What makes young adult fiction so fascinating for people of all ages? Our teen years are some of the most memorable years of our lives; we remember the invincible feelings, the wonder, and the new world around us. We can relate to the need for adventure, the wanting to feel special and be the chosen one.
Each day the number of YA fiction books published grows. It’s among the most read genre of this generation. Most of the authors, however, are far from young adults. But what may surprise you, is that a good percentage of the readers are far from young adults.
YA fiction is inspiring in many ways. It can take place in a whole new world, a variation of this world, present, past or future. The combinations are endless. But what makes these adult authors want to write about teens:
1. Desire to understand their own teenagers.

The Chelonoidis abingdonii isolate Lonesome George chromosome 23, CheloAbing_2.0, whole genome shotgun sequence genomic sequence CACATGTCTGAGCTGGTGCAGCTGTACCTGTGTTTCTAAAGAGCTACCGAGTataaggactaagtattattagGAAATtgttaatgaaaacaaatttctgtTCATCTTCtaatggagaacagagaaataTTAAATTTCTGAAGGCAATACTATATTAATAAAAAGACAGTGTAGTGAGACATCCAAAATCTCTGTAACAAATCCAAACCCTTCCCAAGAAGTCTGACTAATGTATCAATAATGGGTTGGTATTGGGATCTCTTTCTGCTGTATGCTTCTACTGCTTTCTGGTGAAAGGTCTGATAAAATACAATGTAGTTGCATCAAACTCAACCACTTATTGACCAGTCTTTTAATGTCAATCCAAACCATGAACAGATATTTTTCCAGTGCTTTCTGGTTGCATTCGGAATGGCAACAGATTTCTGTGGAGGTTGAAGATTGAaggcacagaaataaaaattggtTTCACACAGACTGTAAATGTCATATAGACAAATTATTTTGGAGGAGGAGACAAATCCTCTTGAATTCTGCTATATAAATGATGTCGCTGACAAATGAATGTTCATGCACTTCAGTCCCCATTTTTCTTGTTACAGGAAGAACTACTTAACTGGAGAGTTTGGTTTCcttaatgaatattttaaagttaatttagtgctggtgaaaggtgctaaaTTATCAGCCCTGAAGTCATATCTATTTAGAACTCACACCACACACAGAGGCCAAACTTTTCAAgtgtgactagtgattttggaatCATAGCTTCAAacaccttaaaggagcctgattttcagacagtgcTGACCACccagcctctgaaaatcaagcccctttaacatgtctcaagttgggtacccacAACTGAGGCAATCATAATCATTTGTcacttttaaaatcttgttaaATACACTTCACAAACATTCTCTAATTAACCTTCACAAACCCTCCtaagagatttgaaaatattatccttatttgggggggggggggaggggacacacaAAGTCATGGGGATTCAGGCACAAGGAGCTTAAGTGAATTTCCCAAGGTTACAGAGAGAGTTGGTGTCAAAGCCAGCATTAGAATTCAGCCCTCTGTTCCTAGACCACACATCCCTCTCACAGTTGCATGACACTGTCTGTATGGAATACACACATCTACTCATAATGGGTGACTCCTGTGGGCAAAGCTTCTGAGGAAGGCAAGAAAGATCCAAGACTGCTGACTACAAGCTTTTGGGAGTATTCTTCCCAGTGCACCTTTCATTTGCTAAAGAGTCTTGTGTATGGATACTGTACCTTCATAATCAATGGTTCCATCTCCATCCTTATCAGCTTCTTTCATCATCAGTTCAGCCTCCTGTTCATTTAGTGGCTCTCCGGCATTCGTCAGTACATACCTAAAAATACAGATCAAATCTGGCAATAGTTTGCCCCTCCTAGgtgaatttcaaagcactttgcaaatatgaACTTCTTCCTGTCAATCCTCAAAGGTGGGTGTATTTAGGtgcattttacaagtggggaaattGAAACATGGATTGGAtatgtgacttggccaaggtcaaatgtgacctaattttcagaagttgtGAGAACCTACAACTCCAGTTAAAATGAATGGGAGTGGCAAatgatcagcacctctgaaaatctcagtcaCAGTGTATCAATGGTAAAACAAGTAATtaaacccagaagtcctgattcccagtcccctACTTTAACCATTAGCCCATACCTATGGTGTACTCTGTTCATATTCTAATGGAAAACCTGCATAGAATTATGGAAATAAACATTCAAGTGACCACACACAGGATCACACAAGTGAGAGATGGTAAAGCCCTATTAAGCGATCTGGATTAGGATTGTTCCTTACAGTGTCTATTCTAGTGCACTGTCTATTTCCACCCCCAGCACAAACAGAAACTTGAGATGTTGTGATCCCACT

2. Desire to relive their own teen years.
3. Because it's among the most popular genre.
Some adult authors do a fantastic job and hit the teen characters spot on, while others are sloppy and create a generic teenager that strays from reality.
While it’s hit and miss for adults, there are quite a few authors who get these teen characters and the YA genre perfectly. It may come as a surprise, but the best YA authors are those who are teenagers and young adults themselves.
Teenage writers are popping up everywhere. Is this the cry of the generation? Are they begging to be heard and standing up to do something about it. Maybe this will help teenagers be more understood. Perhaps that’s the real reason more and more adults are delving into YA fiction: to understand teenagers better.
Not only do teen authors have the potential to help adults and parents understand, they also have the ability to give other teens a book, characters, and a story to relate to.
Could YA fiction actually bridge the generation gap? Could YA fiction actually help dissolve teen angst? Only time will tell. After all, teenagers just want to be understood. With more and more teen writers coming forth, it could change communication between adult and young adult, parent and child as we know it.